Sunday 24 November 2013

2014 - Some Interesting Food History Conferences and Lectures

Twenty-Eighth Leeds Symposium on Food History and Traditions

Saturday 17th May 2014


Kitchen Technology in England from 1600 to the Second World War 

A Selection of Early Modern Period Pastry Jaggers. Photo: Michael Finlay

Convenor - Ivan Day


Cooking with Charcoal and Steam in the English Kitchen - Peter Brears

The Blacksmith's Tale – Wrought Iron & Steel in the Kitchen - Giles Cowley

The Evolution of the English Weight Driven Spitjack - Tony Weston 

Cooking by Gas in the English Kitchen - David J. Eveleigh

Pastry Jaggers - their development from the late sixteenth to the late nineteenth century - Michael Finlay

Friends Meeting House, Friargate, York. YO1 9RL 

This, the twenty-eighth Leeds Symposium, focuses on technological advances both large and small in the English kitchen. 

There is a much grander three day symposium which will examine a similar subject area in New York City in April, but with a much more international and predominantly US focus. This is the 2014 Roger Smith Conference, which is this year entitled,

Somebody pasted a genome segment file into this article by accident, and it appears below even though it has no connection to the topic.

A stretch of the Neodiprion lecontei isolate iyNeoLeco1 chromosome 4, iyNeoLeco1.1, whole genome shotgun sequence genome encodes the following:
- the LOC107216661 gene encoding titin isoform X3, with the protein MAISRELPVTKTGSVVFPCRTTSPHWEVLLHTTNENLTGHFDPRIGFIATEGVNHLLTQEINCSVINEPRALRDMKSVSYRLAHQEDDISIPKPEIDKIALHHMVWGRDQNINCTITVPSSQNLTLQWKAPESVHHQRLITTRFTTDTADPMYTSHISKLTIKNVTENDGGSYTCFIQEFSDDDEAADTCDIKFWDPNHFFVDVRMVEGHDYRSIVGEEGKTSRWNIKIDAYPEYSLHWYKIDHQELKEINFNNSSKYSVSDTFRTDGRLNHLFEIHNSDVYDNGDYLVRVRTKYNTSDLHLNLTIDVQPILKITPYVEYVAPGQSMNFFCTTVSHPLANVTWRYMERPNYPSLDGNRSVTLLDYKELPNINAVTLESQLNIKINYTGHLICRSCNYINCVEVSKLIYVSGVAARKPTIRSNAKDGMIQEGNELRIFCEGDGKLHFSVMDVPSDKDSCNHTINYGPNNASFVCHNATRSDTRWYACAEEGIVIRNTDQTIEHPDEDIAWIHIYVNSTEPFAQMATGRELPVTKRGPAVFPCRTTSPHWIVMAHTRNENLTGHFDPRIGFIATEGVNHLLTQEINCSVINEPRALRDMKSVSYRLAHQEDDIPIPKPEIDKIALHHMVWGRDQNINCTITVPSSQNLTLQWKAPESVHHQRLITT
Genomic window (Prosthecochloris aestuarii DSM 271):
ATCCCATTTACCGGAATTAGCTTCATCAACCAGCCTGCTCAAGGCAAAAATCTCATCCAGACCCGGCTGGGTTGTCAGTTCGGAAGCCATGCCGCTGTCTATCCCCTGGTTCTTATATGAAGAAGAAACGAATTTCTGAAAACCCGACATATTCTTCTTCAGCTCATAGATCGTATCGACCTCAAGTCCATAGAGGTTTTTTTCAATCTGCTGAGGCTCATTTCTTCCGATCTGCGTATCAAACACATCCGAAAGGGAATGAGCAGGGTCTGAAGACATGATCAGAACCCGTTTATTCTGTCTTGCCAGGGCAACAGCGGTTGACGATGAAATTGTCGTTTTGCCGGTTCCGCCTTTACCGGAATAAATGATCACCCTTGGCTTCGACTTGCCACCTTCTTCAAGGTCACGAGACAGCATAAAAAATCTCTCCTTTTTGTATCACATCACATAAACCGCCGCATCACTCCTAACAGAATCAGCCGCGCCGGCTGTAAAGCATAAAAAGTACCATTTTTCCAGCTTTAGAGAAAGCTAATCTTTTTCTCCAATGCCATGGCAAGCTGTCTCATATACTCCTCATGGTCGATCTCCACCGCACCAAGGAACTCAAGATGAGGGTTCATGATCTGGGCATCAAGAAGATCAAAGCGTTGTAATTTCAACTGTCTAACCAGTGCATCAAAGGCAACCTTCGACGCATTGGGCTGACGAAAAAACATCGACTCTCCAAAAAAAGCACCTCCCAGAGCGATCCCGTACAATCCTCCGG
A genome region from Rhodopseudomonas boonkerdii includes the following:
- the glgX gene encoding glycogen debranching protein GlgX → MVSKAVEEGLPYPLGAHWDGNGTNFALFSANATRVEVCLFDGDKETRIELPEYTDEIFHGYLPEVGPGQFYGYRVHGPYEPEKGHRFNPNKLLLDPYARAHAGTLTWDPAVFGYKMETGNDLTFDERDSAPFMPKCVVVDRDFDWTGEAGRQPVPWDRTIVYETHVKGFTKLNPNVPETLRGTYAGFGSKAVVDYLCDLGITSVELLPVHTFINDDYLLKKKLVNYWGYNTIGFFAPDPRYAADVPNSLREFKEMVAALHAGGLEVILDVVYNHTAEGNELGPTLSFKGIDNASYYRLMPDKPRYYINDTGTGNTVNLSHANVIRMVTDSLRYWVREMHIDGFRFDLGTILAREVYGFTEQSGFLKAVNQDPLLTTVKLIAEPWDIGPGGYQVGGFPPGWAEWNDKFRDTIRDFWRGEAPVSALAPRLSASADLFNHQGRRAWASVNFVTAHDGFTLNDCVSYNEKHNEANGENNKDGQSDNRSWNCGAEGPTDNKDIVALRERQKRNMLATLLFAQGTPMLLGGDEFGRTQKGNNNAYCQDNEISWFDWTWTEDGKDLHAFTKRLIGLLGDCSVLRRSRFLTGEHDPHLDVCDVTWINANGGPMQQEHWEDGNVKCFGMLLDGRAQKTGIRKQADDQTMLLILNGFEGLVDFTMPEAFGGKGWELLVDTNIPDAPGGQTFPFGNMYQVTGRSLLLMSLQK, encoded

From Flint Knives to Cloned Meat: - Our Ambiguous Love, Hate, and Fear of Food Technologies

April 3-5 2014 Roger Smith Hotel

I am in New York on 2nd April to give a lecture to the Culinary Historians of New York, but will sadly miss the Roger Smith conference as I have to fly to Ohio State University the next day to give a lecture at the Center for Medieval and Renaissance Studies on 4th April. Maybe I will get a chance to meet some of you at one of these two venues.

My 2014 Cookery Courses

Learn to make a Yorkshire Christmas Pie on my A Taste of Christmas Past Course